Step 2 – Generate – Students will generate a hypothesis about simple or parallel circuits and the flow of electrons through the circuit.

Step 3 – Evaluate – Students will evaluate their hypothesis using the PhET simulation and share out their findings. What did students notice using the simulation?

Step 4 – Modify – Based on their experiences with the PhET simulation, students will modify their thinking. They will begin to outline their construction of their paper circuit using the information gained from the simulation. Transferring the knowledge from the simulation to the real-world application (the paper circuit) card and go back through T-GEM cycle using real-world circuit.

Step 5 – Extend – Students will extend their knowledge by adding a switch to their circuit.



Brna, P. (1988). Confronting misconceptions in the domain of simple electrical circuits. Instructional Science, 17(1), 29-55.

Finkelstein, N.D., Perkins, K.K., Adams, W., Kohl, P., & Podolefsky, N. (2005). When learning about the real world is better done virtually: A study of substituting computer simulations for laboratory equipment. Physics Education Research,1(1), 1-8. Retrieved from



Constructing Knowledge in Math and Science

How is knowledge relevant to math or science constructed? How is it possibly generated in these networked communities? Provide examples to illustrate your points.

Knowledge and concepts in science rarely manifest themselves in an obvious type of setting, and as such, students require opportunities to engage with physical, practical activities that allow for direct experience and manipulation with objects, both real and virtual. Teachers must provide experiential evidence while making the cultural tools and conventions of the science community available to students. The challenge is how to achieve this successfully within the round of normal classroom life.

According to Driver et al. (1994), scientific concepts are constructs that have been invented and imposed on phenomena in attempts to interpret and explain them, often as results of considerable intellectual struggles. Once scientific knowledge has been constructed and agreed on within the scientific community, it becomes part of the “taken for granted” way of seeing things within that community. These entities, concepts and practices are unlikely to be discovered by individuals through their own observations of the natural world (Driver et al., 1994). From this, scientific knowledge becomes public knowledge that is constructed and communicated through the culture and social institutions of science.

Through group interactions, students are exposed to the stimulus of differing perspectives on science and mathematical topics which then provides opportunities for individual reflection. In this learning environment, the teacher’s role is to provide the physical experiences and encourage student reflection while providing affordances for students to gain an exposure to the ideas and the practice of the scientific community in order to personalize and engage with scientific and mathematical ideas and practices at an individual level.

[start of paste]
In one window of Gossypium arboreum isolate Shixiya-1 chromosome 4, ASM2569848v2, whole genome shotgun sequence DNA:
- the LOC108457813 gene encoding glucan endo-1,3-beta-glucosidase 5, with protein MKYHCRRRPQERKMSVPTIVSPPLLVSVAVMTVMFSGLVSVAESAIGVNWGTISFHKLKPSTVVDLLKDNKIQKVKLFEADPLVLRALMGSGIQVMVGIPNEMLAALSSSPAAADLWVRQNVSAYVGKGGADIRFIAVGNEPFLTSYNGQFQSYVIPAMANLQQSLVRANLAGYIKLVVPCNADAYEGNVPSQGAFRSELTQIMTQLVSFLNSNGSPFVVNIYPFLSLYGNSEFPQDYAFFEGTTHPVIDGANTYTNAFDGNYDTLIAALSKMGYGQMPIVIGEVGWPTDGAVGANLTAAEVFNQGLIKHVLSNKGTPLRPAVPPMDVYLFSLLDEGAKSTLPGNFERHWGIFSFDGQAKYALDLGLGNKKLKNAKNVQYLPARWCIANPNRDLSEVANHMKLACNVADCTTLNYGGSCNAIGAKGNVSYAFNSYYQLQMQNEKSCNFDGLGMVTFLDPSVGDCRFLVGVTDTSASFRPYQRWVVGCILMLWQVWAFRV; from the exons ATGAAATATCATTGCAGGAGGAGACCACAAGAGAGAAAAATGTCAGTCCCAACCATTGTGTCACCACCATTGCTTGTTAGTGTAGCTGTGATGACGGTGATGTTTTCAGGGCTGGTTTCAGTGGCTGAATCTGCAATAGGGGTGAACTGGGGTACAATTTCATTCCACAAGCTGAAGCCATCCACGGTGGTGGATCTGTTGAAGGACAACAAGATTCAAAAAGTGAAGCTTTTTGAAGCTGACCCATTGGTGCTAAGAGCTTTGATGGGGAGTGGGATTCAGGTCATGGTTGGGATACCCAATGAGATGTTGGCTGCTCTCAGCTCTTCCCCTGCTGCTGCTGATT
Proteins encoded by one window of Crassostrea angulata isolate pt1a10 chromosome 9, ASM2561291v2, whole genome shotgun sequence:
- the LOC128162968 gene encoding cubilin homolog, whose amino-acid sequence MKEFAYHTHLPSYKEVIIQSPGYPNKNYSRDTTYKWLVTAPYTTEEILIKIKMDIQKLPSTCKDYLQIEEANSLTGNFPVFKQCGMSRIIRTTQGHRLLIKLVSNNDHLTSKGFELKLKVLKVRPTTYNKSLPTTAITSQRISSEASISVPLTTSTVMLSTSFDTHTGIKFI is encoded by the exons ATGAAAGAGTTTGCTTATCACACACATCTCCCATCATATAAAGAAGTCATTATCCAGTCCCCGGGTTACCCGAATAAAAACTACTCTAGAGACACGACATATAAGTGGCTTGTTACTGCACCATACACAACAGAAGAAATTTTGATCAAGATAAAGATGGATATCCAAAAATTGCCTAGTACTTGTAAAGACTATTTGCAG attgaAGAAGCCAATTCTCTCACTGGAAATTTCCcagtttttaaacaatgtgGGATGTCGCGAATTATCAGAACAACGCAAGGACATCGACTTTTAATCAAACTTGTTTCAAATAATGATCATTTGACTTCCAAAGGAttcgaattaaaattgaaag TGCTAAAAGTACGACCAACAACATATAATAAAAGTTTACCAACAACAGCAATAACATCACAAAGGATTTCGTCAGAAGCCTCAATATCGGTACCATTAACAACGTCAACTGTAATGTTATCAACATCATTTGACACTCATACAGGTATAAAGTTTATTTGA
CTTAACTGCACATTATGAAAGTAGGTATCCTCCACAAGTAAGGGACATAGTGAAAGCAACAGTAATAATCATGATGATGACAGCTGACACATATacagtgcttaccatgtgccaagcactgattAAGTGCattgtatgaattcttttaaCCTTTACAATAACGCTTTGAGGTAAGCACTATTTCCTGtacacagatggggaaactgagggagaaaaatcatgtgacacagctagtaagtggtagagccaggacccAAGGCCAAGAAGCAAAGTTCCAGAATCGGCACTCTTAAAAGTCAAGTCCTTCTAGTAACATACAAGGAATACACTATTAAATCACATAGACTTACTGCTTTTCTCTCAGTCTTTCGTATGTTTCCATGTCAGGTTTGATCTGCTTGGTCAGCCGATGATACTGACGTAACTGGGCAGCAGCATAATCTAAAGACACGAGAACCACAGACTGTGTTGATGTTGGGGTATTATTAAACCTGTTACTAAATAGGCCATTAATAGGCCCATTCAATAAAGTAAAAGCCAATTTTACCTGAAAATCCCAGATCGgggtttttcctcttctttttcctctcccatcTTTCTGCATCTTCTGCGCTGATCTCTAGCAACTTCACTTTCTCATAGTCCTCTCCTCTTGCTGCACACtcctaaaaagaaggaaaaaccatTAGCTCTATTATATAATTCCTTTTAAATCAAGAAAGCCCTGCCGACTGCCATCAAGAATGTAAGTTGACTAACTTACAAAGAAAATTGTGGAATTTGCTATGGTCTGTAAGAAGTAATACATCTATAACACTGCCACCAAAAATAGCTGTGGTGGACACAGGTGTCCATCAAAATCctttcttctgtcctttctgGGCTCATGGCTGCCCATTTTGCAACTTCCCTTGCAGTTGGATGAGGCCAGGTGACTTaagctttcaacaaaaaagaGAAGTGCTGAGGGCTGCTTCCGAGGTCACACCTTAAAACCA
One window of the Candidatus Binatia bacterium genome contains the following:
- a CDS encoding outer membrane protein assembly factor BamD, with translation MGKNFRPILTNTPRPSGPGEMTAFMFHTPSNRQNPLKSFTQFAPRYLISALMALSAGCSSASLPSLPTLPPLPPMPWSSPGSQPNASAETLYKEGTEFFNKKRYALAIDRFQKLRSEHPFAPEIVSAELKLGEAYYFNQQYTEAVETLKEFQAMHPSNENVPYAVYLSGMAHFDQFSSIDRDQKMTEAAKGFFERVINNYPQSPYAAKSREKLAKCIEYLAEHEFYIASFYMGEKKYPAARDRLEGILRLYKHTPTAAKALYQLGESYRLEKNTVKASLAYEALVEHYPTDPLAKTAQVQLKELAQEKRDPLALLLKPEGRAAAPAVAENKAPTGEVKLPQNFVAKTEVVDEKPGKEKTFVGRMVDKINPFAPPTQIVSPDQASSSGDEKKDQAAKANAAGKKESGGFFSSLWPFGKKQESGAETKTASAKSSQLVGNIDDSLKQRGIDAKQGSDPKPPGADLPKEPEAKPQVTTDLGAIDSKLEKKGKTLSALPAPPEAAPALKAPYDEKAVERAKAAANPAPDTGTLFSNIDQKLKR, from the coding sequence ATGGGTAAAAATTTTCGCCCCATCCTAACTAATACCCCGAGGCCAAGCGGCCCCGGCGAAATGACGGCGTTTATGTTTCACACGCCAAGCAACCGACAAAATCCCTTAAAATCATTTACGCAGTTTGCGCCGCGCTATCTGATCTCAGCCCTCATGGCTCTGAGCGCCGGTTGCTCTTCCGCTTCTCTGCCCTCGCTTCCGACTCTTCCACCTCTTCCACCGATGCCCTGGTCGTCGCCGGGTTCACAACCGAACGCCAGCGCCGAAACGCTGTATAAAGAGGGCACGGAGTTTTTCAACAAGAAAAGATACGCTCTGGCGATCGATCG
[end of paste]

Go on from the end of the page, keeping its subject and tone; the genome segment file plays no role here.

Referencing student opportunities at the Exploratorium, Hsi (2008) states that technology can be used to provide extended learning opportunities to link a museum learning experience to further learning activity taking place in other settings, and through this, some exhibits make use of feedback systems and video conferencing to enable visitors to discuss in real time with another visitor in a remotely located museum. Hsi (2008) notes the use of technology tools to track and record allow for creative connection between the real world and virtual environments. Within these contexts, technology can be leveraged to encourage inventiveness, creativity and ownership using tools as a medium for constructive activity and learning (Hsi, 2008). Individual learners can access and be apprenticed in authentic science practices through participating in truly global investigations. One example is the Great Backyard Bird Count, sponsored through the Cornell Lab of Ornithology, which permits distributed communities to contribute data and information to be discussed and compiled online.

Regarding off-site learning opportunities, it is important to recognize and acknowledge the perception that virtual reality and virtual field trips are important; however, these activities should not be utilized as a replacement for real field work and traditional field courses (Spicer & Stratford, 2001). Within environments where it is neither possible nor safe to take students, virtual field trips offer an opportunity to engage in activities at locations that would simply not be possible otherwise. As a component of student learning experiences, virtual field trips hold significant potential and value, bearing in mind that these experiences should not be implemented with the intention of discrediting the value of real field activities and opportunities.



Driver, R., Asoko, H., Leach, J., Scott, P., & Mortimer, E. (1994). Constructing scientific knowledge in the classroom. Educational researcher, 23(7), 5-12.

Hsi, S. (2008). Information technologies for informal learning in museums and out-of-school settings. International handbook of information technology in primary and secondary education, 20(9), 891-899.

Spicer, J. & Stratford J. (2001). Student perceptions of a virtual reality field trip to replace a real field trip. Journal of Computer Assisted Learning, 17, 345-354.